Gujarat is called “A Land of Stepwells” for being a host to many earliest stepwell structures. Vav, as they are called here, makes the cavernous spaces for adequate water store, in the twin cities of Ahmedabad and Gandhinagar. The presence of such water conservation structures supports the effort of harvesting rainwater at a community level. Reviving these useful structures of brick and stones is a big step towards conserving rainwater and quenching planet’s thirst.
Indus Valley or Harappan Civilisation had some major settlements like Harappa, Mohenjo-Daro, Dholavira, Ganeriwala, etc. The presence of wells and other water conservation structures proves that the idea and need for preserving water, are deep-rooted.
Due to modernization, the demand for water has increased manifolds since these ancient eras. Now, it is important to conserve every possible drop of water. The collective efforts in this respect are seen to produce more cost-effective results. Use of stepwells or Vav, as they are called in Gujarat or baoli/bawri, being called in Rajasthan area, is one such method which collects and store rainwater on a larger scale and made it available for masses.
Stepwell is an underground well, usually built as five to six storeys structure with a long-stepped corridor descending a flight of stairs to reach the aquifer.
Ancient texts such as Rajvallabha mention four types of stepwells:
- Nanda – a stepwell with one entrance
- Bhadra – a stepwell with two entrances
- Jaya – a stepwell with three entrances
- Vijaya – a stepwell with four entrances
How stepwells of Gujarat promote community-based Rainwater Harvesting
Gujarat is home for around 100 odd stepwells. They are architectural marvels. Each of them is unique in design, focusing to prevent direct sunlight from penetrating the well, and thus reducing evaporation of water. The stepwells of Gujarat are usually made of brick, sandstone and lime mortar. The rainwater in form of direct stream or runoff makes its way deep into the well, at a controlled speed (due to the multi-storied or layered structure of the well).
The vastness of the stepwells is intended to provide enough water reserve for the area. The mesmerising carvings on the walls and design patterns of the stepwells showcase the artistic taste and culture of the era of their construction. The solid built of the stepwell can withstand the earthquakes of 7.6 on the Richter scale, thus ensuring continuous water supply even during the calamity. Due to the tiered structure, the temperature inside the well is 5 degrees lower than that of the outside.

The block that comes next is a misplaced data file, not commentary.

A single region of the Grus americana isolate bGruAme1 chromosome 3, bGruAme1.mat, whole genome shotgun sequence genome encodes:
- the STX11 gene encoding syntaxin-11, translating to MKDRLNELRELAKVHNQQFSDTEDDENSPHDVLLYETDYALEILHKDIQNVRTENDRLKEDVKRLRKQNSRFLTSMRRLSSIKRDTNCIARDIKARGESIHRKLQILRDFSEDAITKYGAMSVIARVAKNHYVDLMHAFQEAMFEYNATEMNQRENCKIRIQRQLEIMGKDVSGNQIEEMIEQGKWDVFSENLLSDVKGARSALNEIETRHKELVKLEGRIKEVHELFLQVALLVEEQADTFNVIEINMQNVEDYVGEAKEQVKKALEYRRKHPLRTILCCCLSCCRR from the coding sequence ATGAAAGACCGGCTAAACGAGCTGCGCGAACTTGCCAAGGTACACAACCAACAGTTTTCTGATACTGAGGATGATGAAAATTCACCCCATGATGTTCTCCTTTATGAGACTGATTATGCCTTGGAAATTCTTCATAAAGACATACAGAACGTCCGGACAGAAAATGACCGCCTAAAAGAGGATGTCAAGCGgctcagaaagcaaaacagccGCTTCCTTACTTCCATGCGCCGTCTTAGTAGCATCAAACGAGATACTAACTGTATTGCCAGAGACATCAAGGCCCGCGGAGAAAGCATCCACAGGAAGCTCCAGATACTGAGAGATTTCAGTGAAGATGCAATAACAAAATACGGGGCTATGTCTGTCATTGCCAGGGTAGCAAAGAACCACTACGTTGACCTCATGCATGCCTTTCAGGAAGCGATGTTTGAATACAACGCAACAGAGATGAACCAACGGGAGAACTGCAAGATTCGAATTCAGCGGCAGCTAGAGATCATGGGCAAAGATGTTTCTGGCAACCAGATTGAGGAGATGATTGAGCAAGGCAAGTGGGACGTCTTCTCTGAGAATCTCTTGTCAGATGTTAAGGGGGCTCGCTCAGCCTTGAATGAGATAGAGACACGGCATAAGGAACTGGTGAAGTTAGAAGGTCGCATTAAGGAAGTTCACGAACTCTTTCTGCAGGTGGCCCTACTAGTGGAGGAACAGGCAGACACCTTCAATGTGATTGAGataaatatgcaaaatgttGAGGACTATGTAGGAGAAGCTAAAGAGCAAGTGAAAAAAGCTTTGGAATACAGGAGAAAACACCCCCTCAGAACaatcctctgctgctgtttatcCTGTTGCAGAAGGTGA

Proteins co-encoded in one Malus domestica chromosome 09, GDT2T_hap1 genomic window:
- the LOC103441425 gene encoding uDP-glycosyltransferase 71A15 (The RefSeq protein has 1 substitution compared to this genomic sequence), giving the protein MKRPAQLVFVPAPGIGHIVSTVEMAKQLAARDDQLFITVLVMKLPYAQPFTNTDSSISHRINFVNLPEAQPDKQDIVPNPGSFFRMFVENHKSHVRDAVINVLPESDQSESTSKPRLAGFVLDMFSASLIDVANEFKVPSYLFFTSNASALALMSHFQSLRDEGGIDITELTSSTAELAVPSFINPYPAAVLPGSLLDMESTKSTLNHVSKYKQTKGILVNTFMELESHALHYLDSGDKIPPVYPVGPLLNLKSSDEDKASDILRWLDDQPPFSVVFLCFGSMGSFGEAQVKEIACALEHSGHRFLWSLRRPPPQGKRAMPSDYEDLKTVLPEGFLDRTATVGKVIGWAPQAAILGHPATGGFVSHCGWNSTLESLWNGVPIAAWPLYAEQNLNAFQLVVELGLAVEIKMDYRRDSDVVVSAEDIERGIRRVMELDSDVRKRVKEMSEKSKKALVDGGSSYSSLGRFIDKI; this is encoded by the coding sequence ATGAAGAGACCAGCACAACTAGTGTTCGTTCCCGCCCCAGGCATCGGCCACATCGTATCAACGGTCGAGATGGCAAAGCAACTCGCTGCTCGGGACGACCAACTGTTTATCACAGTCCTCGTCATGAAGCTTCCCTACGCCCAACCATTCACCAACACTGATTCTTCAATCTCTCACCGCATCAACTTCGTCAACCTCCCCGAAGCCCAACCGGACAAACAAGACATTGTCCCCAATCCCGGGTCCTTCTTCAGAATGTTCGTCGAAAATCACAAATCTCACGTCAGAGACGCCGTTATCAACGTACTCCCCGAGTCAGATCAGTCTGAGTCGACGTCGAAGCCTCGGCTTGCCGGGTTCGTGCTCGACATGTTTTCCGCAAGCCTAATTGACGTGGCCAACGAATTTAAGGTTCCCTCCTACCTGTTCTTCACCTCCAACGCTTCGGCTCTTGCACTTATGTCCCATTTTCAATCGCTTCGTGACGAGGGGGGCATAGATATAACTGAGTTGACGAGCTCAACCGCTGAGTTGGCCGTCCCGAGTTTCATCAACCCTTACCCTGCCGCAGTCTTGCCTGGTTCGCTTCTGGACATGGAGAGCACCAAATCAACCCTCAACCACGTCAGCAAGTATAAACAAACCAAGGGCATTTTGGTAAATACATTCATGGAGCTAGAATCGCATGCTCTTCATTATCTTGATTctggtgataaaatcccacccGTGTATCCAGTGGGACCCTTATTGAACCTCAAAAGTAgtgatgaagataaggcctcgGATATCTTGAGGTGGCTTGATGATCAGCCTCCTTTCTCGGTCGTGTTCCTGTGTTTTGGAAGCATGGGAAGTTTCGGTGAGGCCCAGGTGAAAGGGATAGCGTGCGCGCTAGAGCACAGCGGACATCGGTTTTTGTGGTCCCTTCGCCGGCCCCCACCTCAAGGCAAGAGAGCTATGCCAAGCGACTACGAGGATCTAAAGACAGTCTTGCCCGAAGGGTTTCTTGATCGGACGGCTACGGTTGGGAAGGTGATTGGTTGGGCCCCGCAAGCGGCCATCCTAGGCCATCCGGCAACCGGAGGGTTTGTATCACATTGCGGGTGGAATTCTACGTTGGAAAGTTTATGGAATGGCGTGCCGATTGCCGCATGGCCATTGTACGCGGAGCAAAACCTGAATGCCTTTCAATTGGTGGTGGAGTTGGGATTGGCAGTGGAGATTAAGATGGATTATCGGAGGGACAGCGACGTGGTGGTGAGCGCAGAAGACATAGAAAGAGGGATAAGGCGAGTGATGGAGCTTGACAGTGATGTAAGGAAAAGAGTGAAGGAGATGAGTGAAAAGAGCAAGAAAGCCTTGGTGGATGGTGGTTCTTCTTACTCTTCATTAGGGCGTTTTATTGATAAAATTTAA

Design of a typical stepwell in Gujarat
The ancient North-western part of India, particularly Gujarat and Rajasthan have been chosen for the construction of stepwells due to their arid environment. Most of these ancient stepwells are as old as 800 years.
Irrespective of their date of construction, four structures are essentially common in each of these stepwells:
- Todas – they are a pair of ornate pillars at the entrance to mark the location of the stepwell.
- Kutas – the landings between sets of steps for the purpose of providing a resting area.
- An ardhakuta – a supporting arch, without landing or pavilion.
- Well shaft – structure for storing water.
Some stepwells area designed with two well shafts; one for lowering the ambient temperature and the other for drawing water.
Reviving Some Prominent Stepwells
The excavated stepwells are very hard to maintain, due to erosion and other natural factors. A water never dries up here, they are a great solution for achieving collective rainwater harvesting.
Although each stepwell in Gujarat has its own significance, some of them are a bit more recognised and accessible. One such is the Saiyad Hazrat Jalaluddin ni vav in Gandhinagar. This well has apartment-like structure instead of traditional stepped layout. Three levels of the stepwell are stacked upon each other.
The Khodiyar Mata ni vav, located in Vadodara village, has been built within the basin of a lake. This helps in reduced excavation to reach the water table. Jal Sampatti Vibhag (Gujarat Water Supply and Sewerage Board) is working towards its conservation, to provide a resting place for the people. To bout the stepwells to survive in today’s environment, they have covered the entire structure in cement plaster, porcelain tiles, bearing the image of a goddess.
Rani-Ki-Vav (Queen’s Well) at Patan
The description of stepwells of Gujarat is incomplete without the mention of the most famous Gujarati Vav can Rani-Ki-Vaav at Patan. It is one of the masterpieces amongst other stepwells, built by Udaymati in memory of her husband Bhimdev I (1022 -1063) CE during the period of the Solanki dynasty. In 2014, UNESCO has recognised Rani-ki-Vav as one of the World’s Heritage Sites.
Rani-Ki-Vav measures approximately 64m long, 20m wide and 27m deep. The stepped tank is linked to a circular well. The walls are richly crafted with images of Lord Vishnu and his various avatars (reincarnation).
A 30 kilometer long tunnel can be entered by passing through the small gate present at the last step of the well. This tunnel served as an escape route by the kings during times of war.
Here are some other equally beautiful vavs of Gujarat.
Adalaj Vav, Ahmedabad
Gebanshah’s Vav, Champaner
Helical Stepwell, Champaner
Dada Harir Vav(Stepwell), Ahmedabad
Adi-Kadi Vav, Junagadh
Navghan Kuvo, Junagadh
The abundance of the stepwells in Gujarat is a blessing. The only need is to revive them and use them as rainwater harvesting structures. The amount of water they can conserve can really help in eradicating the water scarcity issues of the place.
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